The Road Not Taken
by Robert Silverberg
It is summertime, early September of 1950—seventy years ago. I am midway through the decade of my teens and my junior year in high school, and have just come home from summer camp, where I was the editor of the camp newspaper. All summer long I have been eagerly awaiting what will surely be a very big event in the world of science fiction: the launching of a glossy new magazine called Galaxy, which intends to set new high standards of quality for science fiction and which has bombarded the small group that is science fiction fandom for the past three months with hyperbolic press releases announcing its advent. I am the publisher of a small amateur SF fanzine and have somehow attracted the attention of the new magazine’s public-relations department, and so I have been getting, and pondering, those press releases since they began coming forth.
In 1950, science fiction publishing had been dominated for more than a decade by John W. Campbell’s magazine, Astounding Science Fiction. Since taking the editorial job at Astounding late in 1937, Campbell had worked a revolution in science fiction, introducing a host of new writers—Robert A. Heinlein, L. Sprague de Camp, Theodore Sturgeon, Isaac Asimov, A.E. van Vogt—who brought a striking note of maturity to storytelling technique, while at the same time he had altered the magazine’s format to rid it of as much of its gaudy pulp-magazine appearance as he could. Though half a dozen other science fiction magazines existed at that time, they were aimed primarily at young readers who wanted fast-paced adventure tales with the accent on the fiction rather than on the science, with Campbell’s Astounding standing alone for adult readers. The arrival of The Magazine of Fantasy & Science Fiction in 1949 had not changed much, because it was, at first, a quarterly magazine with relatively limited distribution. But now, for the first time, Campbell would have a real challenge, a monthly competitor that would pay top rates for its fiction, set demanding standards of quality, and go after many of the writers whom Campbell had developed.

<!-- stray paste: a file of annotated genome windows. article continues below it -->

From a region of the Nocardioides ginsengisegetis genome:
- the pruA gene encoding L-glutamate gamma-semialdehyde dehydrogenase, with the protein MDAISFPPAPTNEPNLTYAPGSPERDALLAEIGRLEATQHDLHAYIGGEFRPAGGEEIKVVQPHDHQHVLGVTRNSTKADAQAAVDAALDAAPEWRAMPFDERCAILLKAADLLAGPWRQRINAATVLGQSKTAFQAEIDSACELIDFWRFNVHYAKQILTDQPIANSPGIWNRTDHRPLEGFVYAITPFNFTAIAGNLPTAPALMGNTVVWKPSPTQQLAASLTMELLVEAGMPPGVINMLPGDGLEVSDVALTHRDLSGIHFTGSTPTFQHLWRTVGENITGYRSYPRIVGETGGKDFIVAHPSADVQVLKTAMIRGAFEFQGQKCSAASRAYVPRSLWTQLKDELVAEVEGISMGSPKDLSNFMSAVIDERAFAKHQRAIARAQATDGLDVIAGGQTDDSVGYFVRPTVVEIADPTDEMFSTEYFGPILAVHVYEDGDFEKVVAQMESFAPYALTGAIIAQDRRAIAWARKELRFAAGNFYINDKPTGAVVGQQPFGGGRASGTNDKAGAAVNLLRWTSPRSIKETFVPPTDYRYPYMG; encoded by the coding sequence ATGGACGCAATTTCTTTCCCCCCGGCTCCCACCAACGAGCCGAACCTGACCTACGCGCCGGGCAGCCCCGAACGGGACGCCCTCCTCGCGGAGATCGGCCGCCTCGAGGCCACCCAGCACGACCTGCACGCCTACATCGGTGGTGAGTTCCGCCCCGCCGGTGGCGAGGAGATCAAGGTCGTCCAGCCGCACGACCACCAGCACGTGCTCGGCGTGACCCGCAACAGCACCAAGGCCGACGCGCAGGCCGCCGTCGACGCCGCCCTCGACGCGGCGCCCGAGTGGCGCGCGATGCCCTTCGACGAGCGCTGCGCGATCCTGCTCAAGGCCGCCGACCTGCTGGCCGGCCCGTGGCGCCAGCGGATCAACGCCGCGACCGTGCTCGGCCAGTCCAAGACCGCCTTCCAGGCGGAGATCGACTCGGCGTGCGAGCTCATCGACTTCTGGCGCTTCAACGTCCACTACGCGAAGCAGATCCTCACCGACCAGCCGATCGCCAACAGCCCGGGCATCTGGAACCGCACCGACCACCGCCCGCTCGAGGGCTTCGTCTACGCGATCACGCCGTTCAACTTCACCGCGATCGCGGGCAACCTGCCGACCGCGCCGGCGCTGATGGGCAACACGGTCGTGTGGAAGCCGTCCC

Its editor, those many press releases declared, was to be H.L. Gold—himself a writer who had been a contributor to Campbell’s Astounding, though not a particularly prominent one. His best-known story was a clever fantasy, “Trouble with Water,” that had appeared in Unknown, Campbell’s companion to Astounding, in 1939. A novella in Astounding, “A Matter of Form,” had attracted some attention that same year. Earlier, in 1934 and 1935, Gold had had a few stories published in Astounding under a pseudonym, during the editorial reign of Campbell’s predecessor, F. Orlin Tremaine. But he was drafted in 1944 and saw military action in the South Pacific, coming home with a serious case of agoraphobia that confined him to his Manhattan apartment, which he rarely left. Until he was tapped for the editorship of Galaxy he earned his living mainly by writing comic-book continuity.
But the press releases promised wonders and marvels. Like Astounding, the new magazine would be a 160-page monthly, selling for what was then the standard price of 25 cents a copy. The first issue would feature stories by an assortment of Campbell’s star writers: a three-part serial by Clifford D. Simak, a novelette by Theodore Sturgeon, and short stories by Fritz Leiber, Fredric Brown, and Isaac Asimov, along with one by a brilliant newcomer, Richard Matheson. “From cover to cover,” we were told, “the book is adult, intelligent, with stress on characterization and psychological conflict . . . Galaxy will buy only adult stories. Write the duel on the asteroid if you must, or feed life forms to the alien eater in the Andes . . . but don’t send them to Galaxy. Think in terms of human conflict, psychological suspense, throw out action strictly for action’s sake, and try to find new elements to hang stories on.” Even the cover format would be something different: glossy paper stock, “the most beautiful, highly enameled on the market. It takes color like nothing else elsewhere.” By way of proof, advance copies of the cover of the first issue accompanied one of the press releases, a shiny thing indeed, immediately setting the magazine apart as something different.